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Watch the First Footage of the Planet’s Most Elusive Whale

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An international team of marine biologists has made the first-ever field observations of rare Omura’s whales—one of the least known species of whales in the world — while working off the coast of Madagascar.

Omura’s whales are so rare that scientists are not sure exactly how many exist.

“Over the years, there have been a small handful of possible sightings of Omura’s whales, but nothing that was confirmed,” noted lead author Salvatore Cerchio in a Woods Hole Oceanographic Institution release. “They appear to occur in remote regions and are difficult to find at sea because they are small—they range in length from approximately 33 to 38 feet—and do not put up a prominent blow.”


Cerchio, who works out of the New England Aquarium (NEAQ), says that all previous knowledge came from eight specimens of Omura’s whales taken in Japanese scientific whaling off the Solomon and Keeling Islands, along with a couple of strandings in Japan.


After a possible sighting near Madagascar in 2011, the team decided to relocate their efforts to the region. It proved to be an excellent move, resulting in the two year study, the details of which now appear at Royal Society Open Science.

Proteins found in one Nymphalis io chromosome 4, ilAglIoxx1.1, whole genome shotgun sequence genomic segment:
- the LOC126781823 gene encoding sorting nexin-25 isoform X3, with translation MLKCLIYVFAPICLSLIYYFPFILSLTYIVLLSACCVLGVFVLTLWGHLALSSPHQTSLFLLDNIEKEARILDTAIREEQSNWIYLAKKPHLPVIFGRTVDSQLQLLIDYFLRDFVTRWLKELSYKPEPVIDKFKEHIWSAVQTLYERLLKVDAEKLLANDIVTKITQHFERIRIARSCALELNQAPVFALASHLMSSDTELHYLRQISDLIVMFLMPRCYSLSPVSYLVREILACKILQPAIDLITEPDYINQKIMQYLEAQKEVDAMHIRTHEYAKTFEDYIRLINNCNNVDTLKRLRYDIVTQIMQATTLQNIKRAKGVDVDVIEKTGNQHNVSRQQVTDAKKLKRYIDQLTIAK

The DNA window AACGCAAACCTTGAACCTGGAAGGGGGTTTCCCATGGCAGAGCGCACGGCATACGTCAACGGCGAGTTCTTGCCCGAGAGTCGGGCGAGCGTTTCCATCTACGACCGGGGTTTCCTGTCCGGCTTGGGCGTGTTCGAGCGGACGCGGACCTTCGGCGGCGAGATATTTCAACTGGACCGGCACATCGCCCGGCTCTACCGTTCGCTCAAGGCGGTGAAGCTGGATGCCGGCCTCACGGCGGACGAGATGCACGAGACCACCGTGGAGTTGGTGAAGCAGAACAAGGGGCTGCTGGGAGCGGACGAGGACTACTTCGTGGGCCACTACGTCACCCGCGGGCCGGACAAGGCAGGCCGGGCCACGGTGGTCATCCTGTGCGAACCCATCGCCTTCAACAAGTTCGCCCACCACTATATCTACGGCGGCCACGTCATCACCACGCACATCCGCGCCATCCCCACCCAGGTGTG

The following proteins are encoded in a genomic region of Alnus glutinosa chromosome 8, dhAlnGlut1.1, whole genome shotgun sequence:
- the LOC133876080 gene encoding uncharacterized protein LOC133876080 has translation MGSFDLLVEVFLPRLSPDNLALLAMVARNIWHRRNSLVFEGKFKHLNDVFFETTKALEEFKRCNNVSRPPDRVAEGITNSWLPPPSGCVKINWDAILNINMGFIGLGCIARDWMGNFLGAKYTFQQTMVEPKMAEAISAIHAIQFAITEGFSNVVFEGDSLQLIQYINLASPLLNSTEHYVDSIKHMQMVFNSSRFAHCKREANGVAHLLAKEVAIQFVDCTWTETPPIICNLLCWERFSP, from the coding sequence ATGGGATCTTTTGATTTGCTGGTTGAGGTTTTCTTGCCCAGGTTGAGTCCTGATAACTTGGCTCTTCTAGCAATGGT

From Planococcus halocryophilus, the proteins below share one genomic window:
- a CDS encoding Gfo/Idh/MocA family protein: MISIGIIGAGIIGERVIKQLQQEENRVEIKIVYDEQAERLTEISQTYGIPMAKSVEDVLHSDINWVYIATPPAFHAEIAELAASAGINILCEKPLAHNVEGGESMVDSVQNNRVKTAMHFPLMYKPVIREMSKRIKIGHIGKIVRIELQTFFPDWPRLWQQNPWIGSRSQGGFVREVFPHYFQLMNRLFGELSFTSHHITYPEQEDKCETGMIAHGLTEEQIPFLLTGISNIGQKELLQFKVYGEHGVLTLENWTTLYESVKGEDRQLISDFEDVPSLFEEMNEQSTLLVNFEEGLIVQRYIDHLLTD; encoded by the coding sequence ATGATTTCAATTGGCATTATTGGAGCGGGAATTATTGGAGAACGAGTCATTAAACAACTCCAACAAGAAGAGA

Five different individuals

“This is the first definitive evidence and detailed descriptions of Omura’s whales in the wild and part of what makes this work particularly exciting,” he says.


The researchers observed 44 groups and were able to collect skin biopsies from 18 adult whales. These samples were sent to Northern Michigan University for DNA analysis, the results of which confirmed the species as being distinct. Up until recently, some scientists thought that Omura’s whales were actually Bryde’s whale.


Cerchio’s team documented various physical and behavioral characteristics of the whale.

They’re mostly dark gray, but have a prominent white patch on their right lower jaw. They lunge feed, which means they subsist on a steady diet of zooplankton. The presence of so many mothers with young calves suggests that the study site was at or near a breeding habitat where females give birth. The team was also able to make recordings of Omura’s whale song, which appears to be a male-limit trait (which isn’t unusual among whales, including sperm whales).


Read the entire study at Royal Society Open Science: “Omura’s whales (Balaenoptera omurai) off northwest Madagascar: ecology, behaviour and conservation needs”.

[ Woods Hole Oceanographic Institution ]

Email the author at and follow him at @dvorsky. All images by Salvatore Cerchio.